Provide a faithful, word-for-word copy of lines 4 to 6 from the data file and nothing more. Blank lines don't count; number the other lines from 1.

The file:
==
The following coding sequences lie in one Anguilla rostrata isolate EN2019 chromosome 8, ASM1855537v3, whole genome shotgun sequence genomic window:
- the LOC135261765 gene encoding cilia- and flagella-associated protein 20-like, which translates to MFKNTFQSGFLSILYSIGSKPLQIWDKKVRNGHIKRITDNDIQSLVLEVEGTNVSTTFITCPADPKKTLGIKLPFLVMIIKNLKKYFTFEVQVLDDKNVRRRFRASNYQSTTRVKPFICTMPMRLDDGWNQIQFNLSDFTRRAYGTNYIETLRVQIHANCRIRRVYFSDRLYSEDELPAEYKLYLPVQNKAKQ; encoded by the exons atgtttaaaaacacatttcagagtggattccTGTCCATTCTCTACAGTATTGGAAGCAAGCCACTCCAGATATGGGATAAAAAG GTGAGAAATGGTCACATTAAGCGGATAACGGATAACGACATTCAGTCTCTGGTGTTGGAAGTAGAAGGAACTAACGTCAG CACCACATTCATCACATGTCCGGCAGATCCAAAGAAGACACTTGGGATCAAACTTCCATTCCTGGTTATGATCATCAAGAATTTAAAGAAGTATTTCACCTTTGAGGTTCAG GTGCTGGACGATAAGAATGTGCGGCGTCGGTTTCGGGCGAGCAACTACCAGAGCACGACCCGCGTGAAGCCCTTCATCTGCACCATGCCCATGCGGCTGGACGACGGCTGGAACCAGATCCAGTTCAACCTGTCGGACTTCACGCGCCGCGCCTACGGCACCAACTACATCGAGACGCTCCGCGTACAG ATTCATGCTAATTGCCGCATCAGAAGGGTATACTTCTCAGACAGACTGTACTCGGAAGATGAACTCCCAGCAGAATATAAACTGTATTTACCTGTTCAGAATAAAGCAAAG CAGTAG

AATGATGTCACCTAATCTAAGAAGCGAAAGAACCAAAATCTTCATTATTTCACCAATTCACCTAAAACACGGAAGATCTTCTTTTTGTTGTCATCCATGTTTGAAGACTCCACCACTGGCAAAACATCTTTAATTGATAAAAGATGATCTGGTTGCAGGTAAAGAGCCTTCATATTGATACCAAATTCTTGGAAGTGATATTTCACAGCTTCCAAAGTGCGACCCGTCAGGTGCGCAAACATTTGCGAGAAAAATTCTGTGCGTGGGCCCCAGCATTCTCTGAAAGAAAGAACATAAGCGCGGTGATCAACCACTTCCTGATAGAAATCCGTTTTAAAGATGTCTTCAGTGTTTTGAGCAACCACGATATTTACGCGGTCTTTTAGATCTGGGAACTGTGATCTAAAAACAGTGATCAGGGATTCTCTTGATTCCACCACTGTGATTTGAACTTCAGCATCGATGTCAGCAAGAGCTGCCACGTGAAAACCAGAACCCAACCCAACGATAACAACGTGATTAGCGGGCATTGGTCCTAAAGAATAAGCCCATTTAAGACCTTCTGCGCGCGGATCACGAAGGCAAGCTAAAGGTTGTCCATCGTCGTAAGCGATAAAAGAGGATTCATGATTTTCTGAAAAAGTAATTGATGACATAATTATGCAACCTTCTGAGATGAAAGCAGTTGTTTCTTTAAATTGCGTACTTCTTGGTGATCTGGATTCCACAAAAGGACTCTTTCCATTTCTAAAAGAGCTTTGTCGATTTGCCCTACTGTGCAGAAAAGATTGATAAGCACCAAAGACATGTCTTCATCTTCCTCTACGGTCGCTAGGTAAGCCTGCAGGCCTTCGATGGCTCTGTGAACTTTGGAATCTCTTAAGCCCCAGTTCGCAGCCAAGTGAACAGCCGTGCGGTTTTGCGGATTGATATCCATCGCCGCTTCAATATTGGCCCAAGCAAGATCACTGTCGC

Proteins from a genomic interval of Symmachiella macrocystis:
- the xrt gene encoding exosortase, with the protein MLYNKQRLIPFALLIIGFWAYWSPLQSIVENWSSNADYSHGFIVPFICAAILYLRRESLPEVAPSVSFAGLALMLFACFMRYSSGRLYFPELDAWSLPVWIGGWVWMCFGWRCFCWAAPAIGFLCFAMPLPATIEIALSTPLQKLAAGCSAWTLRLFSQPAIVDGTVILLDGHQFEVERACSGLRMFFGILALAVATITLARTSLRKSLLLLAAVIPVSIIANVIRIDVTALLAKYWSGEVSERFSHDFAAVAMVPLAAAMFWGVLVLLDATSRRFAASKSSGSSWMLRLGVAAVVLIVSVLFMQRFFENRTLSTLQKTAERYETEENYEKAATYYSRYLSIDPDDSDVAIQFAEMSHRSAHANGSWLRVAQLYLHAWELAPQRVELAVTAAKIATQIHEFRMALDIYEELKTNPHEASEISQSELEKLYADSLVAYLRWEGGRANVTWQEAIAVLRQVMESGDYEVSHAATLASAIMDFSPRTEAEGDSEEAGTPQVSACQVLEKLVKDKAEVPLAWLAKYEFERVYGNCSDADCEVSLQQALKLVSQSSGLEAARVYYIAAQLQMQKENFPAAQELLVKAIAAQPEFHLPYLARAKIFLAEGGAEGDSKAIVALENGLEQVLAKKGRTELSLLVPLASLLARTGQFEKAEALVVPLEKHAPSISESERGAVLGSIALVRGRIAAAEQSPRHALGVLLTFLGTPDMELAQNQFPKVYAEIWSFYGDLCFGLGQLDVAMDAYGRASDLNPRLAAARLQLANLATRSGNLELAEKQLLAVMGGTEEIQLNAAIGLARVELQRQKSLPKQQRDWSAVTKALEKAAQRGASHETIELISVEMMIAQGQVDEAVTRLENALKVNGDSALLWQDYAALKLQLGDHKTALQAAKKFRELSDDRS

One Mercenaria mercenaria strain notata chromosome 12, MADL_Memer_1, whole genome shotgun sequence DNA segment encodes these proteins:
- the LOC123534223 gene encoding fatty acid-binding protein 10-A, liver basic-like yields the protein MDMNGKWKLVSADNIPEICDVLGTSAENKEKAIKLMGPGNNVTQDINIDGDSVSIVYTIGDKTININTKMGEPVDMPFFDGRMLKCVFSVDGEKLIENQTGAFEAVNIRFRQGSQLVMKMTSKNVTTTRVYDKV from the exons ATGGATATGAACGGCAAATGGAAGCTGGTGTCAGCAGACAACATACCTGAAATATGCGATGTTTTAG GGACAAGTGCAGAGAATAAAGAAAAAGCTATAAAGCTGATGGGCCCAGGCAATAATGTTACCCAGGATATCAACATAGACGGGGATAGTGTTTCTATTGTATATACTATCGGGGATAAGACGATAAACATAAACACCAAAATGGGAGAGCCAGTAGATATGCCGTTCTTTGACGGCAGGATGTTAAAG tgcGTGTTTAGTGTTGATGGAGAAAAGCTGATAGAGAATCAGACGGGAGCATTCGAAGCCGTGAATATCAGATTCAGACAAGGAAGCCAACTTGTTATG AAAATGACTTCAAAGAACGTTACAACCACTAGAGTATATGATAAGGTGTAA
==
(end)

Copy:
Proteins from a genomic interval of Symmachiella macrocystis:
- the xrt gene encoding exosortase, with the protein MLYNKQRLIPFALLIIGFWAYWSPLQSIVENWSSNADYSHGFIVPFICAAILYLRRESLPEVAPSVSFAGLALMLFACFMRYSSGRLYFPELDAWSLPVWIGGWVWMCFGWRCFCWAAPAIGFLCFAMPLPATIEIALSTPLQKLAAGCSAWTLRLFSQPAIVDGTVILLDGHQFEVERACSGLRMFFGILALAVATITLARTSLRKSLLLLAAVIPVSIIANVIRIDVTALLAKYWSGEVSERFSHDFAAVAMVPLAAAMFWGVLVLLDATSRRFAASKSSGSSWMLRLGVAAVVLIVSVLFMQRFFENRTLSTLQKTAERYETEENYEKAATYYSRYLSIDPDDSDVAIQFAEMSHRSAHANGSWLRVAQLYLHAWELAPQRVELAVTAAKIATQIHEFRMALDIYEELKTNPHEASEISQSELEKLYADSLVAYLRWEGGRANVTWQEAIAVLRQVMESGDYEVSHAATLASAIMDFSPRTEAEGDSEEAGTPQVSACQVLEKLVKDKAEVPLAWLAKYEFERVYGNCSDADCEVSLQQALKLVSQSSGLEAARVYYIAAQLQMQKENFPAAQELLVKAIAAQPEFHLPYLARAKIFLAEGGAEGDSKAIVALENGLEQVLAKKGRTELSLLVPLASLLARTGQFEKAEALVVPLEKHAPSISESERGAVLGSIALVRGRIAAAEQSPRHALGVLLTFLGTPDMELAQNQFPKVYAEIWSFYGDLCFGLGQLDVAMDAYGRASDLNPRLAAARLQLANLATRSGNLELAEKQLLAVMGGTEEIQLNAAIGLARVELQRQKSLPKQQRDWSAVTKALEKAAQRGASHETIELISVEMMIAQGQVDEAVTRLENALKVNGDSALLWQDYAALKLQLGDHKTALQAAKKFRELSDDRS

One Mercenaria mercenaria strain notata chromosome 12, MADL_Memer_1, whole genome shotgun sequence DNA segment encodes these proteins: